Monday, February 13, 2012
Are origin stories always so drawn-out? I find that it’s taking more words to explain the “who” of our farm than I imagined when I embarked. Perhaps it’s too much of a navel-gazing exercise. Let me know if it is – comments are appreciated! As it stands, I’m going to need another installment to finish it off.
In 1998, things started to change dramatically for Jody and Beth. Their carefree DINK (double income no kids) lifestyle ended with the birth of their son, Richard in October. Beth continued working for the educational software company for a time; but she needed to make a change as she was being asked to travel more – not an option with an infant at home.
Jody, again, encouraged her to stretch by applying for a “technical liaison” position with the accounting firm Arthur Andersen. This in-house support role suited her well and with the El close by our suburban home with a stop a block from her office in the Chicago, it was an easy commute. Jody continued at Allstate. About a year into her work with Arthur Andersen, an internal position as a professional skills trainer opened up. This was the ideal position for Beth. It was a flex-time position working three days a week with the ability to work from home as well. After a two week training stint in Holland (Beth’s first European trip), Beth settled comfortably into her new role.
The new position completely suited Beth. She worked part- time, got full benefits, stayed in the professional world, and liked her co-workers, too. Also, she got to spend a lot of time with her son, Richard. Life was good. Also, the Osmund family was focusing more on domestic pursuits – securing a mortgage on a duplex and starting their own raised bed garden in the backyard. Life was very good.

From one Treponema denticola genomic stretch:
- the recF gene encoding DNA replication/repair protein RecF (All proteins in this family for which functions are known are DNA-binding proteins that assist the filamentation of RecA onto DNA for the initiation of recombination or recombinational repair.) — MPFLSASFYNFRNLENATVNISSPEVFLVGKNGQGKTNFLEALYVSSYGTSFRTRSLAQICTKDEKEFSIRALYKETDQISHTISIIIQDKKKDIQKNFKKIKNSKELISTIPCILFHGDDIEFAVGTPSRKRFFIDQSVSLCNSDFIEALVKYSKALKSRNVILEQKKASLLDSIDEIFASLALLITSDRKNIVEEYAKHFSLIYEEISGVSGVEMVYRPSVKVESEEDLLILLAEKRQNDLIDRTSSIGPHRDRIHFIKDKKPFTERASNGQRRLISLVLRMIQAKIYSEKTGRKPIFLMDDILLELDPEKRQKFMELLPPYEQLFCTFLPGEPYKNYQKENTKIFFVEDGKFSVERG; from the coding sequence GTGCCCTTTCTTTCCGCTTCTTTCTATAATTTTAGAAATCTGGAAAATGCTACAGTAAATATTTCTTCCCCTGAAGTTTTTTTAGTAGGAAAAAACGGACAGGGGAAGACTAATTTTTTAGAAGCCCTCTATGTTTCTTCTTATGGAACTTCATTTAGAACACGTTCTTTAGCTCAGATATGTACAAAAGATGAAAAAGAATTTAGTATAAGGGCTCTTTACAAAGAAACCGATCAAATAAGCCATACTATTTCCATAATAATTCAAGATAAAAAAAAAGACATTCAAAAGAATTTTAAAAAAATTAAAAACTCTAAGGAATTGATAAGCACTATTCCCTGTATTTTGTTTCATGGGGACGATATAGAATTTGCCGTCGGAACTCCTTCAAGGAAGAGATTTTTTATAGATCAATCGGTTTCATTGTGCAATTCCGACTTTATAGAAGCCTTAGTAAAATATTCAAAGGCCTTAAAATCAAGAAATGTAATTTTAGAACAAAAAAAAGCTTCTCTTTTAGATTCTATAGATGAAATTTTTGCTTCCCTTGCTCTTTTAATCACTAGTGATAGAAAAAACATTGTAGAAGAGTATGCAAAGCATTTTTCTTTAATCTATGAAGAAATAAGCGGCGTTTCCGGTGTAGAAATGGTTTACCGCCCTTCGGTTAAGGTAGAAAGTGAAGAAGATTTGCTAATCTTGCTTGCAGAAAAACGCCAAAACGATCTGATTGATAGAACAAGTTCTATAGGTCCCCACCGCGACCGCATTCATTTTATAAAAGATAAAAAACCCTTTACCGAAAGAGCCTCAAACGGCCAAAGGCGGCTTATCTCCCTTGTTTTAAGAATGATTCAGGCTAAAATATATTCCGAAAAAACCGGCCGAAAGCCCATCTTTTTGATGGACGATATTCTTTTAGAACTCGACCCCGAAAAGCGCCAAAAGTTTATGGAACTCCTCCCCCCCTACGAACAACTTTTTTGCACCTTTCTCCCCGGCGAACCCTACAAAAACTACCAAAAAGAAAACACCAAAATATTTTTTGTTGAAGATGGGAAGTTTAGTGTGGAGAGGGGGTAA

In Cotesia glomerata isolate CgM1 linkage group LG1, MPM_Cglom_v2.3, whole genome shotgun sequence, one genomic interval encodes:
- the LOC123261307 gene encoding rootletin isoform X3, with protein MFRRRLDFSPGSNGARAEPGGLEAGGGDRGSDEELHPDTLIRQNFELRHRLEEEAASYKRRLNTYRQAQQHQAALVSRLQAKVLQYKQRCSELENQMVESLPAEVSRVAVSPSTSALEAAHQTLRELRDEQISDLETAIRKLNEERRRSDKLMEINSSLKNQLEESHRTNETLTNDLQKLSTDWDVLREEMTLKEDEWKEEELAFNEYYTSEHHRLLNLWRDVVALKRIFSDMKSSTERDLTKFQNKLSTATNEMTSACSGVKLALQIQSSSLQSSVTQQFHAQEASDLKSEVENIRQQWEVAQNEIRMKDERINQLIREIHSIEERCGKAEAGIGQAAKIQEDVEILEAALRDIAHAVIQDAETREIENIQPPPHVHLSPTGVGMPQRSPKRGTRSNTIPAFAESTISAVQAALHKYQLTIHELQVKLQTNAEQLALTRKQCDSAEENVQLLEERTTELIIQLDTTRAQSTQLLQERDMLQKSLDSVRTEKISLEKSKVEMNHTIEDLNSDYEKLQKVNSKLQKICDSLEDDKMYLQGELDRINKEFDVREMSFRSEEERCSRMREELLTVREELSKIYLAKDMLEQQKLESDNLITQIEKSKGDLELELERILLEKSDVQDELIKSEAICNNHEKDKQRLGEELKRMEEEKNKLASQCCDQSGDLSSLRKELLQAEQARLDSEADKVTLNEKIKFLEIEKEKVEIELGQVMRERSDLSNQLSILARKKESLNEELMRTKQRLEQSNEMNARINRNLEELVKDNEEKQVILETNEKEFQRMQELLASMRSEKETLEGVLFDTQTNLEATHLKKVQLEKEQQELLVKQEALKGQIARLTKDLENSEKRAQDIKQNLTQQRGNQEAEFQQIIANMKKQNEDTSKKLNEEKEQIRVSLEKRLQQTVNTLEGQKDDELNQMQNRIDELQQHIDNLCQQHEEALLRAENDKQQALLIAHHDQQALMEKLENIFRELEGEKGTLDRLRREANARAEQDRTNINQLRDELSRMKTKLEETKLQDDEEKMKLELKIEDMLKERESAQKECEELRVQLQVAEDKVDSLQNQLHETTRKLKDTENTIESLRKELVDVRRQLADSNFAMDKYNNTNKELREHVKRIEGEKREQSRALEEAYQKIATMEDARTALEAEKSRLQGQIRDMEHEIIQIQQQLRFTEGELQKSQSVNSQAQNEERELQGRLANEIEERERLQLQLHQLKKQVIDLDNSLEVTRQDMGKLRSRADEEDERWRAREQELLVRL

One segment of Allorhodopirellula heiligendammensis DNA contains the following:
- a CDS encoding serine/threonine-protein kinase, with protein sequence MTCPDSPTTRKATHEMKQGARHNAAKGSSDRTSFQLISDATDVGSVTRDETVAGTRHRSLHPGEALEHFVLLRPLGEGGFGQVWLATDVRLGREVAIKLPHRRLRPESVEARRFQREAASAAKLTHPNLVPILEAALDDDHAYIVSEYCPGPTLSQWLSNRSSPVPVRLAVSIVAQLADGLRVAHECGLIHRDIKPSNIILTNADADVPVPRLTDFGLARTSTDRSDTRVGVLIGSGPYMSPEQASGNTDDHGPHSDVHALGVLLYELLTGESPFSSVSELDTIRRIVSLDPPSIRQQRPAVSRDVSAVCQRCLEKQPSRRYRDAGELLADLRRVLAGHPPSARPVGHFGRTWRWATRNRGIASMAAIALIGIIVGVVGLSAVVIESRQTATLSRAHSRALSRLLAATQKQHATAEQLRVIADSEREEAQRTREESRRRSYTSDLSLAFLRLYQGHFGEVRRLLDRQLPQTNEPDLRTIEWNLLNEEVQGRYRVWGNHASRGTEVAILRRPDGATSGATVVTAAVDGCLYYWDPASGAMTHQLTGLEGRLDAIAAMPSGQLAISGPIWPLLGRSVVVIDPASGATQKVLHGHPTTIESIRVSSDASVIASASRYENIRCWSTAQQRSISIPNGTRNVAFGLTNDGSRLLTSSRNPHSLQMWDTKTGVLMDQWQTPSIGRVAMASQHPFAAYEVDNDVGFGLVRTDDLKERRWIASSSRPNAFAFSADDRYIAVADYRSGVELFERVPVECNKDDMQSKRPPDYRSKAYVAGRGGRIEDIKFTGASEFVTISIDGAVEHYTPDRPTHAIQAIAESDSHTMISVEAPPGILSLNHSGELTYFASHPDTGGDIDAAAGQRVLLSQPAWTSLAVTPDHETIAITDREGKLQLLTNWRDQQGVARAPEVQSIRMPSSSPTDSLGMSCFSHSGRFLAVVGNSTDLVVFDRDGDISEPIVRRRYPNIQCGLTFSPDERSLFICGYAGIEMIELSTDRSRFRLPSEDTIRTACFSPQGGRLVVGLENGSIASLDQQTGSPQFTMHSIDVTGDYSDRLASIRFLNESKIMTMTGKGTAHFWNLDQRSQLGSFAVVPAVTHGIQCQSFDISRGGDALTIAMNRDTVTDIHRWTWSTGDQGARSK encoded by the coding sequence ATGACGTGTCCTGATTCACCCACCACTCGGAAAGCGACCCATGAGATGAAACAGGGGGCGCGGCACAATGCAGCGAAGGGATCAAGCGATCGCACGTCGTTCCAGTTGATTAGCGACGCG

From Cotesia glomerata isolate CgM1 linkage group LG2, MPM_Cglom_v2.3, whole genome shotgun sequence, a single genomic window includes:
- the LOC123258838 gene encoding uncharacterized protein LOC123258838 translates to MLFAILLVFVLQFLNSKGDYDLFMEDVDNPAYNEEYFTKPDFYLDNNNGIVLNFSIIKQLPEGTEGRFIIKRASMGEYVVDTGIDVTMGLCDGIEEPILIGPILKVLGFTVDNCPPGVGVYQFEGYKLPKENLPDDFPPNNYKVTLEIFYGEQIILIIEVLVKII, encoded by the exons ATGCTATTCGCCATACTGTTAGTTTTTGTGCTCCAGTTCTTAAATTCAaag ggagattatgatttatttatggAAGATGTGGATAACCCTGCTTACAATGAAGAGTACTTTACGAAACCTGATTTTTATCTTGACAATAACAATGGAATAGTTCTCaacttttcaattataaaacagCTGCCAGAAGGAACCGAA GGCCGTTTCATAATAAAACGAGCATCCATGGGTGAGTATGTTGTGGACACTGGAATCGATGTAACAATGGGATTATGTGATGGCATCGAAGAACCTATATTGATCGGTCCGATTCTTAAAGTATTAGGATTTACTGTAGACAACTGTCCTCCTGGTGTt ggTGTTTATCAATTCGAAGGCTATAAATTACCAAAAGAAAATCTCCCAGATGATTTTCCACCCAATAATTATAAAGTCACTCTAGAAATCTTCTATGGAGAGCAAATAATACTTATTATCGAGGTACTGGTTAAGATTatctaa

Like so many others, we began reassessing priorities the fall of 2001. I haven’t blogged about the September 11th terrorist attacks before this. I’m not sure writing about it over a decade hence has a lot of value, but since it’s my blog and I’ll prattle if I want to, here goes.
As I’m sure so many others do, I remember exactly where I was that morning. It was a glorious fall day in the Chicago area. I was enjoying a precious time with Richard riding a hayrack, picking apples, and eating apple-cider donuts with his daycare class. This idyll fractured as parent’s cell phones started to chime and beep. Bits of disjointed bits of information started to leak in of a major tragedy in NY city. Riding back on the bus to the daycare, news of the “accident” kept coming. National Public Radio(NPR) gave a slightly clearer (albeit more horrifying) picture of what had happened as I drove Richard home.
I quickly switched the radio-off. Richard, almost three, preternaturally empathetic, and a veritable sponge to the world around did not need to hear the horrors of the day. So began our near total day-time media black-out. When we got home, Beth voice was on the answering machine letting us know that Uncle Arthur had closed the office and sent everyone home. She arrived at about two. Even though we were maintaining radio (and TV) silence for Richard’s sake, we needed to hear what was going on in the world. We’re still grateful to PBS (and Mr. Rogers) for remembering that kids can and should be sheltered from unfiltered information. We turned to the soporific oasis of PBS Kids programming -uninterrupted by the day’s news; plopped Richard in front of the TV, and went into the kitchen to listen to NPR. By the time the news looped full circle, Beth and I were ready to turn it off, too. We made supper, and played with our son.